With this blade a person could parry, thrust and hack, making it a true sword.


Luke 22:36, John 18:6-11


 
GYMBOOEE
Journeyman KnifeNut!
*
12-06-03 07:49.19 - Post#322988    


    In response to Ken Cox

Thanks guys!

I didn't realize how much I missed this forum. I can always count on it for intelligent feedback.
 
Inkster
Magnificent Moderator
*
01-04-04 14:46.08 - Post#332038    


    In response to GYMBOOEE

Chuck and Ken that was pretty impresive. Not that you were aiming to impress but you know what i mean!

Chris


 
Zius2
Master Member KnifeNut!
*
01-05-04 08:50.50 - Post#332257    


    In response to Ken Cox

FWIW, I did a quick picture search for the word machaira and came up with these pictures from Japanese sites:


Source: http://web.kyoto-inet.or.jp/people/tiakio/ancients/arms.html

And I suppose that drawing is the basis for this artistic impression:

Source: http://www.iamas.ac.jp/~nobu99/

I must say that I have never seen this pattern before. It seems possible. As I can't read Japanese, I have no idea of the scientific value of that site.

Personally, I think Ken's opinion that machaira is just a generic term for a short sword makes at least as much sense. That would be consistent with the apparent loose use of terms defining certain blade patterns in Roman times. Also, the Bible wasn't written specifically for knife nuts, and, like today, back then there must have been people that couldn't distinguish a bowie from a dagger (so to speak), so a generic term could be more logical to use.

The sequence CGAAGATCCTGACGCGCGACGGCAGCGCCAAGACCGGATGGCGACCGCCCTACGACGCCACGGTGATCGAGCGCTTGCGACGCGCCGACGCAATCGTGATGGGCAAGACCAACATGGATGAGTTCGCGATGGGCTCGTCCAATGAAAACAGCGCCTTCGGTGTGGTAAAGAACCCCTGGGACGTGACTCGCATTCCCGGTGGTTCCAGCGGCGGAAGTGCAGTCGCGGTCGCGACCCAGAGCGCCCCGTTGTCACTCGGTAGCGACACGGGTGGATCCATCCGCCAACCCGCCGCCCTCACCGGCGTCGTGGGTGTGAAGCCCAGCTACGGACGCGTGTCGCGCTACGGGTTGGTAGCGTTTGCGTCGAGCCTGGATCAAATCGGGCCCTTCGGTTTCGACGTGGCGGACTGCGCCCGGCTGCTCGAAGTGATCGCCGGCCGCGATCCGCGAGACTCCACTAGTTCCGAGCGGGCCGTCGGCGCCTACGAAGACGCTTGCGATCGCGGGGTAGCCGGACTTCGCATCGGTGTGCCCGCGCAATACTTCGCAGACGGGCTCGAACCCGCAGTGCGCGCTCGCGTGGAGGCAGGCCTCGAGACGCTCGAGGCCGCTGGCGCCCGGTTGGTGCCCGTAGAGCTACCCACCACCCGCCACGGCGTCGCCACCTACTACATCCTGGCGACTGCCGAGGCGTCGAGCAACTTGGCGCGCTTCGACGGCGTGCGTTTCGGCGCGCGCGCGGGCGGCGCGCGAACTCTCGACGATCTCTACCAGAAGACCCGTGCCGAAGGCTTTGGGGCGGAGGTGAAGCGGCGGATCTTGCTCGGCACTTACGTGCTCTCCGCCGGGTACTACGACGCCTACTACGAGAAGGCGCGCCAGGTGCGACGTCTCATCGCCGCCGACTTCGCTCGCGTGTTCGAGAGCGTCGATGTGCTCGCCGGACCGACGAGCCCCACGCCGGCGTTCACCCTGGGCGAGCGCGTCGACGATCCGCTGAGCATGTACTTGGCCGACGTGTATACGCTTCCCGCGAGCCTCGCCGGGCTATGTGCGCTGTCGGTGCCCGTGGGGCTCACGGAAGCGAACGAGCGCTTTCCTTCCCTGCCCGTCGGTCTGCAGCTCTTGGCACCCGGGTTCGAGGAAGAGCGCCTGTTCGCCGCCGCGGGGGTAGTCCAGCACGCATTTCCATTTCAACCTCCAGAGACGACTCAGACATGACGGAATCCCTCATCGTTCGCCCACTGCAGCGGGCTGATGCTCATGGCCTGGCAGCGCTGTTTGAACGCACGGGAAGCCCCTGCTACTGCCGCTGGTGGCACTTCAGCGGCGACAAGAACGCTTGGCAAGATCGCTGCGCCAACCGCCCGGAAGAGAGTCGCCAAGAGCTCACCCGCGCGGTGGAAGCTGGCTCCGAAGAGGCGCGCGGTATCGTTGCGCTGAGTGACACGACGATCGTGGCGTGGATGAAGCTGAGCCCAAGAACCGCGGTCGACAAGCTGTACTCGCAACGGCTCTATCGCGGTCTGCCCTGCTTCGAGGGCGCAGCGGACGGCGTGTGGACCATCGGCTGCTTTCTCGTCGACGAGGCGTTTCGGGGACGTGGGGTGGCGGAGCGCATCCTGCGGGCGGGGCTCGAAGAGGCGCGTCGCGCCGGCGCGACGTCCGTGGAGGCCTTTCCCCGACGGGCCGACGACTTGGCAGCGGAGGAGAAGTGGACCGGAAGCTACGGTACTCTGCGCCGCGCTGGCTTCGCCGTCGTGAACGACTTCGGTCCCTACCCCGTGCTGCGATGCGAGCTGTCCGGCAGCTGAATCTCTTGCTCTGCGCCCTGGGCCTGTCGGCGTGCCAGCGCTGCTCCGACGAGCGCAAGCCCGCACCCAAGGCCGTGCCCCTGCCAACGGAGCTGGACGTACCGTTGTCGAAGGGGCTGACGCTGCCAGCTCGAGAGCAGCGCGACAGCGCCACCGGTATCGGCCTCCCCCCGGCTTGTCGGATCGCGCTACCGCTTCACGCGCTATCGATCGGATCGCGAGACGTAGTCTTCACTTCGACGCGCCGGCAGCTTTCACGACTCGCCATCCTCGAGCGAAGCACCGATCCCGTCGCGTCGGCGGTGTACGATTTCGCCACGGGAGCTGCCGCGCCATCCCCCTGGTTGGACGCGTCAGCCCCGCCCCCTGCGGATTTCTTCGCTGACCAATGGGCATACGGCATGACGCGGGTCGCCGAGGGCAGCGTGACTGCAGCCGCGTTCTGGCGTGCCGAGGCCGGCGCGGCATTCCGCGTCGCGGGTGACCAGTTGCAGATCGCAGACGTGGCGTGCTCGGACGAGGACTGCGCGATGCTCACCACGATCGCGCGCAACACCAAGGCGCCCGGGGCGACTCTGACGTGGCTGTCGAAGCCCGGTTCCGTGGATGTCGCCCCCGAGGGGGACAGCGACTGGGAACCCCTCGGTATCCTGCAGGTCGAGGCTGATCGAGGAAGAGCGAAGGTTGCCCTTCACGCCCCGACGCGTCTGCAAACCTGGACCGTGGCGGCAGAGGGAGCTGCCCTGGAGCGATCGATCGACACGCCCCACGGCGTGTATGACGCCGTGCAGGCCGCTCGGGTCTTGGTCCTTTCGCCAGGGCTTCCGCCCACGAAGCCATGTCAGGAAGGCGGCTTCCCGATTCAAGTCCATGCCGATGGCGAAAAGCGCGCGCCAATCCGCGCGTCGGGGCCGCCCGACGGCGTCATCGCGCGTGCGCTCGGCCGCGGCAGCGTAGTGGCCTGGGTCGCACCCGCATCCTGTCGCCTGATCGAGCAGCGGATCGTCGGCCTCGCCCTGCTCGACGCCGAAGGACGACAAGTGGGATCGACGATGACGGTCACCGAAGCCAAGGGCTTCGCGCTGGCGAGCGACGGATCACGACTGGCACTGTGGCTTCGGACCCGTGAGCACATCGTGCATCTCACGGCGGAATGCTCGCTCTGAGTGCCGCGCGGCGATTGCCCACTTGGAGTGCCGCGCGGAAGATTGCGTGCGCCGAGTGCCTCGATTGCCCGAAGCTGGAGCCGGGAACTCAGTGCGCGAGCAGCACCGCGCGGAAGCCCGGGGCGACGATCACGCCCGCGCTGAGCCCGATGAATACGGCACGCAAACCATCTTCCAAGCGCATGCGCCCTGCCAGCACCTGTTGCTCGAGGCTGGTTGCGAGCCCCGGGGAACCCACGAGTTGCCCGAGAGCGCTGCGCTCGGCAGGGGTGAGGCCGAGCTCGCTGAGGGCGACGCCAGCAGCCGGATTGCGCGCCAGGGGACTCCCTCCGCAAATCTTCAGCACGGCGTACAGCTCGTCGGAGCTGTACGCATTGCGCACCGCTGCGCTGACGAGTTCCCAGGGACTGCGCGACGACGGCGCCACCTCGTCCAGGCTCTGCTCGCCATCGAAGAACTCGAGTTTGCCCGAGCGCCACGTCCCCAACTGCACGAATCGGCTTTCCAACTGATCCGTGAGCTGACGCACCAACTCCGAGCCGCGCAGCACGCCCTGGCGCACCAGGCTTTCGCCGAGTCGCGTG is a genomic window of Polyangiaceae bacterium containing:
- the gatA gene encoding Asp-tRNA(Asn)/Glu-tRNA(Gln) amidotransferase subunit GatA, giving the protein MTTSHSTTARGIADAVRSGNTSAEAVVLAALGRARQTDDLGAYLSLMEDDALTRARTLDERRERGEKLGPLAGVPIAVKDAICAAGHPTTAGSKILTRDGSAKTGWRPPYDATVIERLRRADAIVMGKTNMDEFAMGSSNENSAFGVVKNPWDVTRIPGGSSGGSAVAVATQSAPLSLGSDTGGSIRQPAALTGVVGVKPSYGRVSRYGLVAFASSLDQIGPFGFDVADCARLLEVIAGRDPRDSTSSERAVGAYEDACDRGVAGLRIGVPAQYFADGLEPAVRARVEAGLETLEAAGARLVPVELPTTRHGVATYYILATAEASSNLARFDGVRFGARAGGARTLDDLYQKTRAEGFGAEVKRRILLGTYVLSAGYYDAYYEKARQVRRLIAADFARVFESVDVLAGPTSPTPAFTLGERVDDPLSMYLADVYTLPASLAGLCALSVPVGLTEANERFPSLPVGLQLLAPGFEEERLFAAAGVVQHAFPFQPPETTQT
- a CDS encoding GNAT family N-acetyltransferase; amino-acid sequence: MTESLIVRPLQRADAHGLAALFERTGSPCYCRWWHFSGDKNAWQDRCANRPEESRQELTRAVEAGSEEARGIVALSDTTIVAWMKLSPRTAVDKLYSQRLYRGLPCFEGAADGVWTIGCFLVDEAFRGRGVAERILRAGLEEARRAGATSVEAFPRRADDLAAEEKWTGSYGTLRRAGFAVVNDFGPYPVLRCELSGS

And I suppose it isn't really important in the context either. But for people like us it is interesting nonetheless.

Edit: a Google text search for "machaira sword" gets pretty interesting results as well. Some people tend to put the machaira in the same category as the falcata (a kukhri-like sword from what is now Spain). http://swordforum.com/swords/deltin/dt-falcata.html


 
Inkster
Magnificent Moderator
*
01-05-04 09:41.32 - Post#332283    


    In response to Zius2

That it a pretty cool looking blade!

Chris


 
Tom Marshman
Master Member KnifeNut!
*
01-05-04 11:31.43 - Post#332319    


    In response to Inkster

Be interesting to find out if Peter is a knife knut...
Tom Marshman



 
Inkster
Magnificent Moderator
*
01-05-04 19:49.26 - Post#332515    


    In response to Tom Marshman

And jesus as well


 
Gollnick
Master Member KnifeNut!
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01-07-04 19:06.57 - Post#333248    


    In response to Inkster

God doesn't tell us much about himself, really. So, what he does tell us must be important. One of the few details he reveals is that God is a swordsman.

While we argue the merits of ATS-34 over 440C, etc., God has a sword made of fire.

And while earthly swordsmen debate about one grip style vs. another, God has a unique style that I haven't seen any human fighter emulate. He holds his sword in his mouth.

Interesting, eh?
Chuck It don't mean a thing if it ain't got that swing. http://www.balisongcollector.com